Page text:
Steven Green, of Franklin, said the MOU marks an opportunity to move forward. “The Rock is good for Franklin. The people who live there deserve to be happy.” He said people “have to work together.”

He asked the Common Council and developer Mike Zimmerman to show neighbors “mercy.”

Supervisor Kathleen Vincent, who represents Greendale, told Franklin aldermen that she was “asking you to consider the lives being impacted by the sound.”

She said that county supervisors should be included in meetings about the Rock and asked for “transparency” in meetings.

Andy Pelkey, of Franklin, said he was glad that “some progress is being made” but chastised the City of Franklin for ignoring the problem over the years, “letting it fester for years and years and years like this issue has.”

“The city has a history of ignoring the facts,” he said.

He noted of an item in the proposed MOU to move speakers so they don’t point at the neighborhood, “Why wasn’t this already being done?”

Tom Kowalski, of Franklin, said that the MOU “talks about good faith,” but that he doesn’t trust that anything is in good faith anymore.

He criticized Franklin’s practice whereby a sound violation is not registered unless it’s gone on for 30 minutes straight. “A single break in the song will get them off,” Kowalski said.

“Are we giving away the farm on this?” he asked.

Neighbor Bob Knoll said the Rock is a “fantastic development” but raised concerns about a proposed sound fence’s location. His wife, Naomi Knoll, also raised concerns about the Umbrella bar and sound fence working.


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Trump's First Criminal Trial

Five Key Questions Ahead of Trump’s First Criminal Trial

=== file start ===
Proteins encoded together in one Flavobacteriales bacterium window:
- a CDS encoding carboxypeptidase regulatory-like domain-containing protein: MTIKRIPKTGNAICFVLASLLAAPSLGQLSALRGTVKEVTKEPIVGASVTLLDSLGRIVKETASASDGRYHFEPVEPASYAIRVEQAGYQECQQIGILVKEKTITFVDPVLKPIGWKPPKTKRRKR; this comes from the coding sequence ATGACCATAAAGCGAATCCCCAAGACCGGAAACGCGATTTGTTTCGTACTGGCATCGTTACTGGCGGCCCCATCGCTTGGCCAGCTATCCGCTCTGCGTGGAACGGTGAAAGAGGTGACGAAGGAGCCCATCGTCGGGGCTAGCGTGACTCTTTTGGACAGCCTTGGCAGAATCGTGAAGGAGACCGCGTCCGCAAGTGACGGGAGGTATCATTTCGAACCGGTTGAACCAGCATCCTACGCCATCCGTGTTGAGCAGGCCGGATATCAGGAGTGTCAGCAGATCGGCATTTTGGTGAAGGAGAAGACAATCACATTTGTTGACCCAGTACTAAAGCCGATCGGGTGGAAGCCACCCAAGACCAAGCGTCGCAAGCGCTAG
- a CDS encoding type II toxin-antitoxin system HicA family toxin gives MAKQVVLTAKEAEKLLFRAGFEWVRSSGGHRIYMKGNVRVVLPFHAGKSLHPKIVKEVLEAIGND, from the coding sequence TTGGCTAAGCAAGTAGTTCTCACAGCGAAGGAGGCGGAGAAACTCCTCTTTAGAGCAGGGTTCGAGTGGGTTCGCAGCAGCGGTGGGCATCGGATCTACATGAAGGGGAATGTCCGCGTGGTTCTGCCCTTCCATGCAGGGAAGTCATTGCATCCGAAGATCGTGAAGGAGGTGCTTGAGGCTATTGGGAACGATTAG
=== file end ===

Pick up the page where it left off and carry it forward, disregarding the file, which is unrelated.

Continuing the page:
Jury selection is set to begin Monday in the first-ever criminal trial of a former U.S. president.

Former President Donald Trump has pleaded not guilty to 34 felony counts related to charges he paid hush money to adult film actress Stormy Daniels through a lawyer and covered it up as a legal expense before being elected president.

Trump has attempted to delay the start of the New York state trial several times, including three longshot tactics judges rejected this week.

What charges does Trump face in the New York hush money case?

Manhattan District Attorney Alvin Bragg has charged Trump with 34 counts of falsifying business records related to money paid to Daniels and another woman, former Playboy model Karen McDougal. Bragg has alleged Trump broke New York law when he falsified with the intent to commit or conceal another crime.

Prosecutors allege Trump falsified internal records kept by his company, hiding the true nature of payments that involve Daniels ($130,000), McDougal ($150,000), and Trump's former personal lawyer Michael Cohen ($420,000). Prosecutors allege the money was logged as legal expenses, not reimbursements. Both Cohen and Daniels are expected to testify.

Cohen is expected to be a key witness in the trial. Daniels has said she expects to testify.

Former Manhattan District Attorney Cyrus Vance Jr., Bragg's predecessor, did not bring the case to trial.

What happens on Monday?